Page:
I hope my last post provoked you to think about all the ways you nurture others, as well as recognize how others nurture you. When we take time to reflect on how love is exchanged in our lives, gratefulness is an automatic response. And, when we feel gratefulness, a certain kind of peace settles inside, don’t you think?
“Nurturer’s Day” (my new name for Mother’s Day) was one full of gratefulness for me. I got calls and texts from my sons, and had lovely, long “nurturing” Skype chats with them (this is when I love technology). Mitch, ever my creative encourager, counseled me on a poetry collection I am trying to get published. Dan, my second son, even attempted to comb his hair for me – this is a guy who grows his hair long just to cut it off for Locks of Love.
Throughout the day, I received a number of good wishes by text from young people I know – friends of my sons, people I have worked with over the years. I am not their mother but clearly I have nurtured them in some way for them to remember me in this way. And guess what? Those texts moved me deeply, nurtured my heart.
My husband devoted the entire day to me. A surprise of a dozen red roses “in a tea pot” on the kitchen counter. He couldn’t figure out where I kept the vases, so he made do. It was completely charming. He helped me plant three new sage bushes in my meditation garden, digging the hard, clay soil in the blazing Arizona sun. Then he did the unthinkable in our relationship – he came clothes shopping with me, stood outside the women’s dressing room and waited for me to model various outfits. Let me tell you, people, this was nurturing at its best! He looked so uncomfortable amongst the racks of capris and flowered dresses, but he did it. For me.
A few years ago, when my husband was diagnosed with diabetes, I had to learn new ways to nurture him. Dietary changes were hard to institute after so many years of not really thinking much about the balance of food intake. He is a guy who likes to get up early in the morning and get going, so a sit-down breakfast was problematic for him. I searched and searched for a good “to-go” recipe, low in sugar with good carbs, plus I wanted something without wheat flour (which I avoid). There was not much to be found so of course, you know what happened. I messed around and made my own recipe – Plynn’s Booke Muffins! When you read the recipe, you’ll know why I call them “booke.”
So, here is the recipe for my “nurturing” morning muffins:
Plynn’s “Booke” Muffins
1 2/3 C oat flour
1 tsp baking soda
1 tsp baking powder
1/3 cup butter or margarine
2/3 cup rice bran
1 egg, beaten
1 cup mashed bananas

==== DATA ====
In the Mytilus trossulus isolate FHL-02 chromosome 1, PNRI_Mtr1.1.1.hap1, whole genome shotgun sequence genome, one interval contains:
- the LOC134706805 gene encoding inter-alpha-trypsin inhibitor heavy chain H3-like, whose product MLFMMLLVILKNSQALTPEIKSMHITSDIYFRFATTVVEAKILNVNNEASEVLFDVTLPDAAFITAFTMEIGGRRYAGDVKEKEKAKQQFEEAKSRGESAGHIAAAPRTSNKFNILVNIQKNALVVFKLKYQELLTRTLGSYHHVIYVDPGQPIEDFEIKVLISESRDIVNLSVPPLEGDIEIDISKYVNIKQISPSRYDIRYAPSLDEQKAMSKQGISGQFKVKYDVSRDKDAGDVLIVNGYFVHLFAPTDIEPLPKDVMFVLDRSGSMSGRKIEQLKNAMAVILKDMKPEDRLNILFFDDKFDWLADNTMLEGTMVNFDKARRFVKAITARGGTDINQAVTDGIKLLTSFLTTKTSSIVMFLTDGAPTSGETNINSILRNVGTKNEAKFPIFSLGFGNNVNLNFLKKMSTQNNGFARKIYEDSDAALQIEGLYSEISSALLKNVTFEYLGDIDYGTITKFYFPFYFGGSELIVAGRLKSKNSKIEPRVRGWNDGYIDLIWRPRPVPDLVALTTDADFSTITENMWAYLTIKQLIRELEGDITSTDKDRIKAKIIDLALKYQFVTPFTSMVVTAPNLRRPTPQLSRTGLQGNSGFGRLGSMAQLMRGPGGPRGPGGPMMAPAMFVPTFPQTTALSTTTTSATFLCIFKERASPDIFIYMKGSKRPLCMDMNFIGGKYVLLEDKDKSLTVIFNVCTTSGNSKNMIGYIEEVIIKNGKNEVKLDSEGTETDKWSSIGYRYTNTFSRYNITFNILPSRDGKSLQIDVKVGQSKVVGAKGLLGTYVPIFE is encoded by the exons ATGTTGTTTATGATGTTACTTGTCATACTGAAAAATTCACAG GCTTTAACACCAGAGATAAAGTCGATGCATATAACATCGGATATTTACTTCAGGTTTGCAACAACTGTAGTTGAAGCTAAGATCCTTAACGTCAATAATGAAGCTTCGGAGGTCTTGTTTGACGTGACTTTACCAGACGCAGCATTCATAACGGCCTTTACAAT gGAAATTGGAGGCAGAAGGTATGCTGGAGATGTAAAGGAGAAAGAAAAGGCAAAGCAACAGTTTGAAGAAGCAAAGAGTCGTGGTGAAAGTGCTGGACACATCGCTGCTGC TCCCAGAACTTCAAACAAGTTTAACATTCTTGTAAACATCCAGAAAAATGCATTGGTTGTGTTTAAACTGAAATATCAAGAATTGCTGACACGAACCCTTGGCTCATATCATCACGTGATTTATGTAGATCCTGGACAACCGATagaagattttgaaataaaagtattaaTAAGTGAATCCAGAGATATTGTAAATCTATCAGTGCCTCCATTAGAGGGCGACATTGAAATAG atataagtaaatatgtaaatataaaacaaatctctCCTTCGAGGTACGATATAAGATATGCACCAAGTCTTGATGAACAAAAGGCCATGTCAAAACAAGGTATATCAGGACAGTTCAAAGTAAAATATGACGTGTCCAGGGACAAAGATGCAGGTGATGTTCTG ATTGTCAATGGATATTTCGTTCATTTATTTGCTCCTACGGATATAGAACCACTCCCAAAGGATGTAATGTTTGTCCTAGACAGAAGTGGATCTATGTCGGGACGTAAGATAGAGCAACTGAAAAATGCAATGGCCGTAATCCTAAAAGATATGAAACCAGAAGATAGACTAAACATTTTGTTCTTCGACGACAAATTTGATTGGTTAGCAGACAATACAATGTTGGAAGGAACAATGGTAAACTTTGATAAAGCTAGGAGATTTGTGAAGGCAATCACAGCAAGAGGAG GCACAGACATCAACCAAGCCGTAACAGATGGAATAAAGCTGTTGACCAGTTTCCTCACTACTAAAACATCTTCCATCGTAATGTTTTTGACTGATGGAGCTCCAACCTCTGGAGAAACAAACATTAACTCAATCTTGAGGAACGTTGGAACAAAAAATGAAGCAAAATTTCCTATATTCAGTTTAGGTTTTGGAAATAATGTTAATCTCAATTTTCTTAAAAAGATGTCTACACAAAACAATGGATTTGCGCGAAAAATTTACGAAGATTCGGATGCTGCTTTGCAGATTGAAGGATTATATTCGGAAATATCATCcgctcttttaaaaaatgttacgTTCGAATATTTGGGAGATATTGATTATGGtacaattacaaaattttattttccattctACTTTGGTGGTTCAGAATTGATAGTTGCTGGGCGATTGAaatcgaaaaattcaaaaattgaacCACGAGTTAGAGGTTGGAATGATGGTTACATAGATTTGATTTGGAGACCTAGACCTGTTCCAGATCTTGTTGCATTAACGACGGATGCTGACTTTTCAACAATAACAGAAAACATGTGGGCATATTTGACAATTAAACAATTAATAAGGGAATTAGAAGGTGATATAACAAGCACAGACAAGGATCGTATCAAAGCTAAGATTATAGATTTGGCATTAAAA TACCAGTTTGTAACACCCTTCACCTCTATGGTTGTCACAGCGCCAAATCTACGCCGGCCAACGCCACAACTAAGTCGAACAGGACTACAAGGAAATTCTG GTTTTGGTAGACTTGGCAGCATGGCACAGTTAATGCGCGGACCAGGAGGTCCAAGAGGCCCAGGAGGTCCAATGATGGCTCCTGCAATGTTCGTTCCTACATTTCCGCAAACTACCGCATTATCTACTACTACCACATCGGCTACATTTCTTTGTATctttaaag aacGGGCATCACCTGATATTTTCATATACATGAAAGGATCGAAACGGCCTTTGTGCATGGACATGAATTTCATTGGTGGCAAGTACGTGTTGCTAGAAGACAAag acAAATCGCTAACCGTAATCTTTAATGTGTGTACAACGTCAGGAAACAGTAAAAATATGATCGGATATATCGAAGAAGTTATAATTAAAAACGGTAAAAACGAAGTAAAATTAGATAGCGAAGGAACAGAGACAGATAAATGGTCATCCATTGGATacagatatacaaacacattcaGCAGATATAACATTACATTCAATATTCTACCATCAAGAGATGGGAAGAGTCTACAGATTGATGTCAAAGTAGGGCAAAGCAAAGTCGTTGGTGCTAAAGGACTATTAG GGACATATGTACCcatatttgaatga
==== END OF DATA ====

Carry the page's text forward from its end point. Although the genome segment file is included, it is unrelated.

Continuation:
2/3 cup yogurt or sour cream
3 T agave syrup
2 T flax seeds or chia seeds
1 cup blueberries (or other fruit)
1-2 T of granulated Stevia (opt)
½ cup chopped nuts or seeds (your choice)
Mix flour, baking powder and baking soda in a large bowl. Cut in butter with a pastry knife. Set aside.
Mix bananas, yogurt, agave syrup. Add flax seeds. Mix thoroughly. Gently fold in blueberries. Add beaten egg and mix until egg is completely incorporated. If you like sweeter muffins, add in the Stevia at this point.
Add rice bran to the flour mixture. Mix thoroughly. Add the banana mixture and stir gently until totally incorporated. Add nuts and/or seeds. Fold in.
Divide batter evenly between 12 lightly oiled (I use olive oil spray) muffin tins. Bake in a preheated 400-degree oven for 20 minutes. Let muffins sit in tins for approximately 15 minutes. Remove and let cool on a rack for another 20 minutes.
These freeze well.
This recipe is very adaptable. If you don’t have bananas, use applesauce or any other masticated fruit. Also, instead of blueberries you can use dried fruit (but only ½ to 2/3 cup). Exchange the agave syrup for maple syrup or 2 T of molasses. I like to use a combination of pumpkin and sunflower seeds with a few chopped walnuts, but any combination or single nut or seed works just as well. I generally use plain yogurt but have used the flavored kind, too. Honestly, you can use whatever fruit, nuts and sweetener you have on hand, or whatever flour you have on hand, for that matter. Hence, “Booke Muffins”
Give a whirl at nurturing someone with these. Let me know how it goes.
Eat well. Be happy.
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I just discovered your site and really enjoy your posts. I was recently diagnosed with Type 2 and my doctor wants to put me on medications right away. I told him that I want to try reversing it by improving my diet and getting some physical activity. (I’ve been a couch potato for years.) I just read a free book that describes how to do this — and tells the stories of 15 “ex-diabetics” who have kicked diabetes out of their lives this way. The book is titled “Diabetes Heroes” It is so inspiring!
Thanks for your comments. Hopefully others who are struggling with a new diabetes diagnosis will be inspired as you have been. Check back for other recipes. When I work with carbs I use brown rice pasta, as it digests more slowly for glucose regulation, and Ezekiel-type breads. These are also good if you have gluten sensitivity. I wish you the best!